ARRL

ARRL Propagation Bulletin ARLP016 (2012)

SB PROP @ ARL $ARLP016
ARLP016 Propagation de K7RA

ZCZC AP16
QST de W1AW  
Propagation Forecast Bulletin 16  ARLP016
From Tad Cook, K7RA
Seattle, WA  April 20, 2012
To all radio amateurs 

SB PROP ARL ARLP016
ARLP016 Propagation de K7RA

As promised in the ARRL Letter, this week's bulletin features a
report on recent solar activity and solar cycle progression from
Carl Leuetzelschwab, K9LA.

Solar flux and sunspot numbers reached a short term low on April
8-11, but now are rising again.  For the past week, April 12-18,
average daily sunspot numbers more than doubled compared to the
previous seven days, rising more than 39 points to 71.7.  Average
daily solar flux increased from 95.9 to 105.1.  On April 19, the day
following this period, the daily sunspot number rose dramatically
from 96 to 122, and so did solar flux values, from 121.5 to 137.8

Since April 10, eleven new sunspot groups emerged.  One each on
April 10-13, two on April 14, one on April 16 two on April 17 and
one each on April 18-19.

Predicted Solar Flux for April 20-25 is 135, followed by 130 on
April 26-27, 105 on April 28, 100 on April 29-30, 95 on May 1-9,
then rising to 100 on May 10-12 and 105 on May 13-18 and 110 on May
19-22.

Predicted planetary A index is 8, 5, 5, 7, 12, and 12 on April
20-25, 5 on April 26-29, 8 on April 30, 5 on May 1-7, and 8, 12, 15
and 10 on May 8-11, and 5 on May 12-20.

Alaska Dispatch ran an article with video on the solar flare
mentioned in K9LA's report below.  See it at
http://www.alaskadispatch.com/video/video-massive-eruption-suns-surface.

German ham Toni Umlandt, DD3EO mentioned another resource in
response to our mention in last week's bulletin ARLP015 of a public
remotely controlled SDR radio receiver in Walla Walla, Washington
that anyone can use via the internet.  He said to check
http://www.websdr.org/.  This lists 36 SDR receivers, and I think
all of them can be used simultaneously by multiple users.

K9LA's report:

Monday, April 16 gave us moderate solar activity, which was due to
an M1.7 X-ray flare from Region 1458 around 1745 UTC.  But since
then, solar activity has continued at low levels.  The daily 10.7 cm
solar flux is expected to slightly increase to around 120 during the
next several days.  There is an extremely small chance of X-Class
flares (1%) and a somewhat greater chance of M-Class flares (around
15%).

With solar activity continuing at low levels, the ascent of Cycle 24
noticeably slowed in the past couple months.  For example, after a
monthly mean 10.7 cm solar flux peak in November 2011 of 153, the
next three months saw ever-decreasing monthly means -- 141, 133, and
107 for December, January, and February, respectively.  March (last
month) recovered a bit with a monthly mean of 115, but April so far
appears to be headed for another low monthly mean (through April 18,
the 10.7 cm solar flux monthly mean is hovering around 102).  As a
side note, these up-and-downs in the monthly mean solar flux are
typical of a solar cycle.

But these recent low monthly means have taken their toll on the
smoothed 10.7 cm solar flux.  Since early 2009, the smoothed 10.7 cm
solar flux rose nicely.  The recent low monthly means have resulted
in the smoothed value pretty much leveling off in the past two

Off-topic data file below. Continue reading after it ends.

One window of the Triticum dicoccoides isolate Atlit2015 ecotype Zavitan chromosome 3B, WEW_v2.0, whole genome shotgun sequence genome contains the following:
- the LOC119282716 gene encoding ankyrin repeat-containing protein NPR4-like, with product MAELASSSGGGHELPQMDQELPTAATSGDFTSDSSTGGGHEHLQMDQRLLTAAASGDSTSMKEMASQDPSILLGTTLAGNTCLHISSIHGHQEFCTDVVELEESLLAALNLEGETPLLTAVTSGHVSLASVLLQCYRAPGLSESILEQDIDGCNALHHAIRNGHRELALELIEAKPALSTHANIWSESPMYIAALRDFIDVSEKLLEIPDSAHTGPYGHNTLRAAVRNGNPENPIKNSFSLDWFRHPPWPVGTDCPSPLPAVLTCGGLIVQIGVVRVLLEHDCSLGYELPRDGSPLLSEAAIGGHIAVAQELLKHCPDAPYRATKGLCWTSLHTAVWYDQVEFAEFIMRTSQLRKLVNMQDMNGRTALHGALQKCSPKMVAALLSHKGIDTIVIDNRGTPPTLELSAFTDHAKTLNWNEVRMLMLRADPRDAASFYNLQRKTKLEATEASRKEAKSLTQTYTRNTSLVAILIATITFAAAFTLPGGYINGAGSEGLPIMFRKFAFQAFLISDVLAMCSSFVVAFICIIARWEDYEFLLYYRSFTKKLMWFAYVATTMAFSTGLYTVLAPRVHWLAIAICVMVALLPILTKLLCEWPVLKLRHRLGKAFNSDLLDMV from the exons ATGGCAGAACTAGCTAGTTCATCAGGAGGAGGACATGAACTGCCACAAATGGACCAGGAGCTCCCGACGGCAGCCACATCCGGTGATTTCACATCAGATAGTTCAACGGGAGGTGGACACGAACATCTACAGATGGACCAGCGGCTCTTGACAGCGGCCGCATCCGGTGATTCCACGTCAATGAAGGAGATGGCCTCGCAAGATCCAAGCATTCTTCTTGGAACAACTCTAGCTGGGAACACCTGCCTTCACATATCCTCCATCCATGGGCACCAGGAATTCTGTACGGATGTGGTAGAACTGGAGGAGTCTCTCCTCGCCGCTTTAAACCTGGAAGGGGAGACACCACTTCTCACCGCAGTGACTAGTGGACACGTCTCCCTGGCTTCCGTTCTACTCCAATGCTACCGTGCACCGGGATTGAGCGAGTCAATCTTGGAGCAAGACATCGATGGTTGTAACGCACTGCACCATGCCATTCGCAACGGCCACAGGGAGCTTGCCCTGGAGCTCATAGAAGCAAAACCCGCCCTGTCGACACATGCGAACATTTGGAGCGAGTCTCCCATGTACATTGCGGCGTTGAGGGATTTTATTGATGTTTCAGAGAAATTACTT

months at around 118.  This smoothed value is borderline for good
worldwide 10-Meter openings (especially East-West), so 10-Meters
will be at the mercy of the day-to-day variation of the F2 region.

Does this mean we've reached Cycle 24's peak?  Not necessarily --
other Cycles have had similar slow-downs, but then the solar
activity picked up again in terms of the monthly means to continue
the increase of the smoothed value.  The monthly means during the
next several months will be interesting to observe, and may give us
an early clue as to how high Cycle 24 will ultimately go.

Regardless of what happens with Cycle 24, the time is now to get on
the higher bands (especially 12-Meters and 10-Meters) to take
advantage of F2 region propagation.  If Cycle 24 performs to the
nominal prediction from the Marshall Space Flight Center
(http://solarscience.msfc.nasa.gov/predict.shtml), we're pretty much
there -- and we're not likely to have much mid latitude 50 MHz F2
propagation during this solar cycle (but watch for sporadic E links
to the equatorial ionosphere for Trans-Equatorial Propagation).  If
Cycle 24 performs more to the nominal prediction of the
International Space Environment Service
(http://www.swpc.noaa.gov/SolarCycle/), then we should have somewhat
better propagation on the higher bands in the next year or so.

If you would like to make a comment or have a tip for our readers,
email the author at, k7ra@arrl.net.

For more information concerning radio propagation, see the ARRL
Technical Information Service at
http://arrl.org/propagation-of-rf-signals.  For an explanation of
the numbers used in this bulletin, see
http://arrl.org/the-sun-the-earth-the-ionosphere.  An archive of
past propagation bulletins is at
http://arrl.org/w1aw-bulletins-archive-propagation.  Find more good
information and tutorials on propagation at
http://myplace.frontier.com/~k9la/.

Monthly propagation charts between four USA regions and twelve
overseas locations are at http://arrl.org/propagation.

Instructions for starting or ending email distribution of ARRL
bulletins are at http://arrl.org/bulletins.

Sunspot numbers for April 12 through 18 were 50, 50, 65, 77, 86, 78,
and 96, with a mean of 71.7.  10.7 cm flux was 95.3, 97.7, 98.1,
101.7, 107.9, 113.8 and 121.5, with a mean of 105.1.  Estimated
planetary A indices were 13, 19, 9, 5, 5, 8, and 8, with a mean of
9.6.  Estimated mid-latitude A indices were 11, 13, 7, 5, 5, 8, and
7, with a mean of 8.
NNNN
/EX